His name isn’t on the ballot today, but then again, he doesn’t need any votes.
Jay-Z, also known as the president of hip-hop, was in North Philadelphia yesterday campaigning for presidential candidate Sen. Barack Obama during the “Promote the Vote Block Party.”
Though the hip-hop mogul didn’t perform, he attracted thousands of Obama supporters on the 2200 block of North Broad Street between Dauphin Street and Susquehanna Avenue. Jay-Z, along with R&B artist Mary J. Blige and record producer P. Diddy, encouraged those in attendance to be informed about their rights as voters and make their votes count on Election Day.
“We have a responsibility to ourselves, our children, our country and our new leader, but we have to go out and vote to make the difference,” Mary J. Blige said. “Things will not get better if we don’t do something different. We have been doing the same exact thing forever but expecting a different result.”
Obama’s presidential candidacy excited supporters at the block party because of its historical significance.
“Some of us have been waiting for 400 years,” Mayor Michael Nutter said about Obama possibly being elected as the next president.
North Philadelphia resident Tiaisha Dandy is excited Obama has made it far in the race for the Oval Office.
“It’s the first time a black man has made it this far, so I’m excited,” said Dandy, who is a case manager for To Our Children’s Future With Health, Inc., a community-based nonprofit agency. “I think he’s going to help open a lot of doors, and even if he doesn’t make it, I don’t want people to feel like we won’t ever have a chance because he paved the way.”
Jay-Z reminded voters of the importance of the presidential election with a freestyle verse.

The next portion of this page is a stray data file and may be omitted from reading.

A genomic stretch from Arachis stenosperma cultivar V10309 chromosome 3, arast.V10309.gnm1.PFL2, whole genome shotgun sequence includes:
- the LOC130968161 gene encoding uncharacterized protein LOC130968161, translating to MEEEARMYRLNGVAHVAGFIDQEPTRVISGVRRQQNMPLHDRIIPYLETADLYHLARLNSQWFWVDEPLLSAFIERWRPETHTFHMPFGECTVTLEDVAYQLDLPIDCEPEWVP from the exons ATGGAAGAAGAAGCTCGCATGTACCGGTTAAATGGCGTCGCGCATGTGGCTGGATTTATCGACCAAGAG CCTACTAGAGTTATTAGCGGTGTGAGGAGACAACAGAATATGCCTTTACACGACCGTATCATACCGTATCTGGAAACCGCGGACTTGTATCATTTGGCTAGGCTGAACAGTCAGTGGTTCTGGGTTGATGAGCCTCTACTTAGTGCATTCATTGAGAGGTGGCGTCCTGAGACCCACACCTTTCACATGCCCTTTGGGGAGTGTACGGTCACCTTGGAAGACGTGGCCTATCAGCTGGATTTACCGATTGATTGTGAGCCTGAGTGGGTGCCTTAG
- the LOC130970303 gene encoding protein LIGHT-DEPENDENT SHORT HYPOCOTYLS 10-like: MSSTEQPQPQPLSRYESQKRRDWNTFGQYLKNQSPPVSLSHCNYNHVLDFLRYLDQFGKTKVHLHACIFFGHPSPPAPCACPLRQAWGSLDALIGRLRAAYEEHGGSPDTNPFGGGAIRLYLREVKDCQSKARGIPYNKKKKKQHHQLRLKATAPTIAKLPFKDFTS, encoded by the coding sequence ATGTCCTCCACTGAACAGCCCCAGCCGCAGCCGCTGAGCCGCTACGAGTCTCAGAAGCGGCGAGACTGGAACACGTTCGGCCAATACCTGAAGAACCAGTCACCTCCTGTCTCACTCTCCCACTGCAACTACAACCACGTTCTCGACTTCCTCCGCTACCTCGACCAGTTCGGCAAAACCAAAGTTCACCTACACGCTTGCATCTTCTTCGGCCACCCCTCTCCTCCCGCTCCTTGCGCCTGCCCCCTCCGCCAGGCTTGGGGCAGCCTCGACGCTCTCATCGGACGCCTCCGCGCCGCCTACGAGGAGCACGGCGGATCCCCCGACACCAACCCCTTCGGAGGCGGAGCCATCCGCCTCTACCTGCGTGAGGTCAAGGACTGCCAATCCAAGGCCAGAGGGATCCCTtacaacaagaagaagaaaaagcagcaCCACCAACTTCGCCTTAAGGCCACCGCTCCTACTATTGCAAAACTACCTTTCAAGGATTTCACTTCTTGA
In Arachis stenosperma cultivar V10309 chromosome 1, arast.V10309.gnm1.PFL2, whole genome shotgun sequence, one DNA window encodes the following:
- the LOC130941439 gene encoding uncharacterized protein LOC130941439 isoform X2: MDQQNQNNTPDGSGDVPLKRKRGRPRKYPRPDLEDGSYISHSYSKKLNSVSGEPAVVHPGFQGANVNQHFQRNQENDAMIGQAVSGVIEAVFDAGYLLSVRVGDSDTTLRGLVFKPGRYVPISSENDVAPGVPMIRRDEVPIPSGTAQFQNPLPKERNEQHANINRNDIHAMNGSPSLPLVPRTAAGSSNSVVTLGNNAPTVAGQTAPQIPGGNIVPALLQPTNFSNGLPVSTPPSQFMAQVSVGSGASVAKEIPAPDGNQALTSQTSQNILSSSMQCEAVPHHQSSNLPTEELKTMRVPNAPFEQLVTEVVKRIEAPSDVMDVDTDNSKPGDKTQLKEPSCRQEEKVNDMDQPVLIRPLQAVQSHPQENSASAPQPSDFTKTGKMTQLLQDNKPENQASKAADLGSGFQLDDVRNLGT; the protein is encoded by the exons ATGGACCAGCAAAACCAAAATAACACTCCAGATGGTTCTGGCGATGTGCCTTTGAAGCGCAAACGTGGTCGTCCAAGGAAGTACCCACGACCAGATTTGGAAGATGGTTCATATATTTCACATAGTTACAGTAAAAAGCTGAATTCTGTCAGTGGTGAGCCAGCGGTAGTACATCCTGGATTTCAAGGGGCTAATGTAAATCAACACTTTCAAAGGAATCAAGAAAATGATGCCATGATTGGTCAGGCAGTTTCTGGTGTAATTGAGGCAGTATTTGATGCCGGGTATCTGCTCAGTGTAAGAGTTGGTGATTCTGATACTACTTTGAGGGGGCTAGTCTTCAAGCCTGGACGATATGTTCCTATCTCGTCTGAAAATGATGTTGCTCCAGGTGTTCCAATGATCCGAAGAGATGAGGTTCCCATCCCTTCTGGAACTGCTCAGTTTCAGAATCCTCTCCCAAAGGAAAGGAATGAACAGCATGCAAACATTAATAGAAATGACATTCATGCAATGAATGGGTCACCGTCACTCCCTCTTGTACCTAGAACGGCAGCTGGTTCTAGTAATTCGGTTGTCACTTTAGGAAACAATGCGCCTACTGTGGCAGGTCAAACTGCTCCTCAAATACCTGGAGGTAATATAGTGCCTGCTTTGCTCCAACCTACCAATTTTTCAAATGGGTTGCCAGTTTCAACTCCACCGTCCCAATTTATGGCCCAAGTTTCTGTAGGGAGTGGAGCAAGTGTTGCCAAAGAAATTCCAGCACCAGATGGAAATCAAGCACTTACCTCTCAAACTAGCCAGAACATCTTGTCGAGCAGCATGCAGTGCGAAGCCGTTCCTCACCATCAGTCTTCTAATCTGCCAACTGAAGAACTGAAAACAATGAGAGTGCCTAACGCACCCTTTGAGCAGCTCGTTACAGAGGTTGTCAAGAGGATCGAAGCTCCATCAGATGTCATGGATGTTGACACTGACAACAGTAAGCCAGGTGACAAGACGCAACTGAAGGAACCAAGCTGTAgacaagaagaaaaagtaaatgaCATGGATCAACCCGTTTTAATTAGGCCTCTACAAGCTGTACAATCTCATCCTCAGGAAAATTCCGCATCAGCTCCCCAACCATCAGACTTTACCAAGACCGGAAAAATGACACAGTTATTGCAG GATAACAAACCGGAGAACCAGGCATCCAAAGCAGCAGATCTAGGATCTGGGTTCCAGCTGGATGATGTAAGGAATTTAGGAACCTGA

“Rosa Parks sat so Martin Luther King could walk. Martin Luther King walked so Obama could run. Obama’s sprinting, so we all could fly.”
Marcus Durham attended the block party after being inspired by previous events held by the Obama campaign in Philadelphia.
Durham said celebrities endorsing Obama positively promotes the Democratic candidate’s candidacy.
“As long as when [celebrities] dealing with the political aspect [of] endorsing Barack conduct themselves accordingly, I don’t see a problem with it,” Durham said.
Temple alumna Preasha Brittingham supports Obama’s policy for healthcare reform.
“My mother is a little sickly,” she said. “And I was always taught to embrace your culture and heritage and support someone that you know who is going to make a change for this country.”
“At the end of the day we are so powerful. We are kings, we are queens, so this means we have the power to build or destroy, make things better or worse, it’s our choice. What will we choose?” Blige said.
“At this point I think you’re either going to vote or you’re not,” said Sarah Caspersen, a former Florida resident.
Caspersen supports Obama because of his appeal to young voters.
“McCain comes from a different time than I am, and so does Obama, but he’s closer to me,” Caspersen said. “I think McCain is further in the past than I am, and Obama thinks about education, healthcare, and I like his ideas better.”
Jay-Z encouraged attendees to vote for change.
“John McCain desperately needs Philadelphia,” Jay-Z said, “but you can tell him you cannot have Pennsylvania.”
Brittany Diggs can be reached at firstname.lastname@example.org.